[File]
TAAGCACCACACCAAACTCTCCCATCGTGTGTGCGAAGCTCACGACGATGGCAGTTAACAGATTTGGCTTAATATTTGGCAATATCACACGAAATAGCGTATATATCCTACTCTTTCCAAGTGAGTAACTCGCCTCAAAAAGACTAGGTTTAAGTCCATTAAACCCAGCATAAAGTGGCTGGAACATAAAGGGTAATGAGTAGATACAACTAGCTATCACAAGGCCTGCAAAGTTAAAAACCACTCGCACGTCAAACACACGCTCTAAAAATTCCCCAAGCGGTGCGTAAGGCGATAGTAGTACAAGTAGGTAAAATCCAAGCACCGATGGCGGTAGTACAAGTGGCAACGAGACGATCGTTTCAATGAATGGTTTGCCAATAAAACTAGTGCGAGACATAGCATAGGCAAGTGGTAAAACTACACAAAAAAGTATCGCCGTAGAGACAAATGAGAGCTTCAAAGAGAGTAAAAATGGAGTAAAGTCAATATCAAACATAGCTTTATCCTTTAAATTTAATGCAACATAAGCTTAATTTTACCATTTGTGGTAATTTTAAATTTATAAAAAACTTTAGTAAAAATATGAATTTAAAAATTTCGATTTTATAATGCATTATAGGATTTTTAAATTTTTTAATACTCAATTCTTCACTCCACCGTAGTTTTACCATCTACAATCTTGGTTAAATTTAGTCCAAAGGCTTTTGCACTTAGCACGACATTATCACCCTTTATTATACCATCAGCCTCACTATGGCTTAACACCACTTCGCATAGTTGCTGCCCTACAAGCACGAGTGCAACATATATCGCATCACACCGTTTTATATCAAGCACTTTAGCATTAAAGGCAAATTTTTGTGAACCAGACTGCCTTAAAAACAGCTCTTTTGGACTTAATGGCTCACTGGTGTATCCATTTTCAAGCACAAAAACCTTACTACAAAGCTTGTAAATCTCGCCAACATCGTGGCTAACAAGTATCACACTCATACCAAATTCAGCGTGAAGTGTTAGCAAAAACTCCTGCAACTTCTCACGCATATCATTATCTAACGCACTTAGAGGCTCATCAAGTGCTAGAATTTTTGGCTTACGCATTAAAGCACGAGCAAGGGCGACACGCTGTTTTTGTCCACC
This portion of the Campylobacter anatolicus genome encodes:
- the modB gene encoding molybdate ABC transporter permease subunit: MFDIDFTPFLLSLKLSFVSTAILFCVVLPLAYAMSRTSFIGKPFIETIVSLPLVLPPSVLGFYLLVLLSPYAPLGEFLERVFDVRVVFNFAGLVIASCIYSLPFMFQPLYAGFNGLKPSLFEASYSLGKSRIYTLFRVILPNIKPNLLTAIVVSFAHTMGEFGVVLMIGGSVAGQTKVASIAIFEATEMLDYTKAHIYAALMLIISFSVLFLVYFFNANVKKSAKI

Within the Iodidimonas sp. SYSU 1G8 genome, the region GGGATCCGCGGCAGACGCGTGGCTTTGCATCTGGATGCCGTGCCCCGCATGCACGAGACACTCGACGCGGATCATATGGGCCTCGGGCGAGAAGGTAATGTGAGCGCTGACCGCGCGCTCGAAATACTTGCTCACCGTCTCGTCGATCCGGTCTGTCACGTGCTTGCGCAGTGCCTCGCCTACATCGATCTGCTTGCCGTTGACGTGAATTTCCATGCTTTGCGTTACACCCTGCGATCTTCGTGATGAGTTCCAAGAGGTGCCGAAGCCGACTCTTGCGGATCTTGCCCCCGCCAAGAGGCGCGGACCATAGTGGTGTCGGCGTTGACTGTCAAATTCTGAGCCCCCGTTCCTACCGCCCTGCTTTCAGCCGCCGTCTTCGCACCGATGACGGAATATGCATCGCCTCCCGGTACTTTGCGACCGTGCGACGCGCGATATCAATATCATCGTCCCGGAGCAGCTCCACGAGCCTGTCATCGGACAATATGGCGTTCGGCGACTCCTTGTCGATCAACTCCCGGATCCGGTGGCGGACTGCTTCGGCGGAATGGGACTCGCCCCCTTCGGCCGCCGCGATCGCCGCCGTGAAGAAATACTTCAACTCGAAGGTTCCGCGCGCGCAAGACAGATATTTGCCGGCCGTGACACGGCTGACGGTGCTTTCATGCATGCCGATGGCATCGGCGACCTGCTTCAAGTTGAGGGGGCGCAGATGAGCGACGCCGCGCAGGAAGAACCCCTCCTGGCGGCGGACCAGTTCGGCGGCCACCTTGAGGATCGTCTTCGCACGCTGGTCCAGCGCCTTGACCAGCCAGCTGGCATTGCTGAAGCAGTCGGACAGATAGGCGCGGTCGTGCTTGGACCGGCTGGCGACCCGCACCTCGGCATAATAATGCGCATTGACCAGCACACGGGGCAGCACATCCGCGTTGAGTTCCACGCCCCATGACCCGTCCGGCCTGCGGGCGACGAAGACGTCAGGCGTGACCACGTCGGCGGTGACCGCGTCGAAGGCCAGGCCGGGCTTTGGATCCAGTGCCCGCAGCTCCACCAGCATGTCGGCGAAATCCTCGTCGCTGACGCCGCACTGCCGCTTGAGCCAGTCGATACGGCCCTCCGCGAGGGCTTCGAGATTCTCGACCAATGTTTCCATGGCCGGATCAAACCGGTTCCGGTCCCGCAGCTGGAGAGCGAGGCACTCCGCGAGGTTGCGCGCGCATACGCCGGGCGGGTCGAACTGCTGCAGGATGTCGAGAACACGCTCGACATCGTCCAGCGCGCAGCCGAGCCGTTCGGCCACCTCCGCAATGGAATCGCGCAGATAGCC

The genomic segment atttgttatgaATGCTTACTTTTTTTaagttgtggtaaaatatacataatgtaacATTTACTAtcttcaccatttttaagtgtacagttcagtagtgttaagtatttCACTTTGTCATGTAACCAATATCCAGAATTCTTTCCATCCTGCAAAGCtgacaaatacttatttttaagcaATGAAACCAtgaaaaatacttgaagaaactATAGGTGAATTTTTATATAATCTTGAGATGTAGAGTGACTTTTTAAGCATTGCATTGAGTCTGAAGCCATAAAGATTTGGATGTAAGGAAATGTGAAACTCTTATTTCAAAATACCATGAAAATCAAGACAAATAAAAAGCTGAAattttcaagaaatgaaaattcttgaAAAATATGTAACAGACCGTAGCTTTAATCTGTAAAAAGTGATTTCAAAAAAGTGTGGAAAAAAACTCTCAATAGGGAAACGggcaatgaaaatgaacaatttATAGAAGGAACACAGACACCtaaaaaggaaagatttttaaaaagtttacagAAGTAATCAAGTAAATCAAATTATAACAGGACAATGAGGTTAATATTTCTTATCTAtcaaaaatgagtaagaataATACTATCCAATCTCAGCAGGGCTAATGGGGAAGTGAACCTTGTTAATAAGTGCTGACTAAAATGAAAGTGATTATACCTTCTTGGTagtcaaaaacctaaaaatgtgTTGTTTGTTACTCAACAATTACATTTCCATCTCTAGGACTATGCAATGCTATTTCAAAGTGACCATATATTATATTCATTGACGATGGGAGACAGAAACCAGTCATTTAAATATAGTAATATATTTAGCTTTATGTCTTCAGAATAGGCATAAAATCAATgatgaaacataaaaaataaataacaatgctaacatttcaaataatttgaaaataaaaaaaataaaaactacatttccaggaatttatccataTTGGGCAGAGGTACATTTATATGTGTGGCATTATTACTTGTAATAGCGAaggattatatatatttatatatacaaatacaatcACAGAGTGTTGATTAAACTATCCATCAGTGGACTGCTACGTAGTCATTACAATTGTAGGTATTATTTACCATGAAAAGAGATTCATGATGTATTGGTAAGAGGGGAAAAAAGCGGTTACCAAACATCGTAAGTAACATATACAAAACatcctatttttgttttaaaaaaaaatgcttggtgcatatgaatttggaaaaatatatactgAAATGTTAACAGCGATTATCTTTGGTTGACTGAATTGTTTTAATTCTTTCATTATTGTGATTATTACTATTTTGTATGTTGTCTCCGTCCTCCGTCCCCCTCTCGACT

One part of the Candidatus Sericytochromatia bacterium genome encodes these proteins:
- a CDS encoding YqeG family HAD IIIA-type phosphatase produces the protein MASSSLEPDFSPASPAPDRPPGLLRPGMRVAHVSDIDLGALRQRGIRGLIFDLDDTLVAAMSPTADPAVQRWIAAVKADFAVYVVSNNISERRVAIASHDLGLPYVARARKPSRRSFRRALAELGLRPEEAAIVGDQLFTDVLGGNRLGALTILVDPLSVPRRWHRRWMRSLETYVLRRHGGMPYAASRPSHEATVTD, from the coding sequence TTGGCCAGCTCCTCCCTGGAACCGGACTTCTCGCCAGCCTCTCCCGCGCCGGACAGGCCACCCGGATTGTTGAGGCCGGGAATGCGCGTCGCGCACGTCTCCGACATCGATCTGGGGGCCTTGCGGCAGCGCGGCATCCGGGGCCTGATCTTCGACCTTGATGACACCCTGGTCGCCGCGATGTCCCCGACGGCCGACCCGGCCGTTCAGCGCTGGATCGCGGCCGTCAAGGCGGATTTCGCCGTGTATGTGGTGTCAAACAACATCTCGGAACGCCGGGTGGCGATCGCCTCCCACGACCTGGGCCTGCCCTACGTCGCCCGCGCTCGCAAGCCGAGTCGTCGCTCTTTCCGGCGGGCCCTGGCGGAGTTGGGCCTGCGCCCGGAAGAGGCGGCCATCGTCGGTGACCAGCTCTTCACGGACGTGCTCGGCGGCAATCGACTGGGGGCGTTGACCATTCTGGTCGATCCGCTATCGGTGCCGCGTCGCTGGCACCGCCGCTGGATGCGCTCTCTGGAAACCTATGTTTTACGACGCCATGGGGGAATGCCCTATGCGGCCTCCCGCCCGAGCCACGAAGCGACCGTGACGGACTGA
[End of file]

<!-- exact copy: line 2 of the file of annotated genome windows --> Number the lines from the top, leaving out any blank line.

This portion of the Campylobacter anatolicus genome encodes: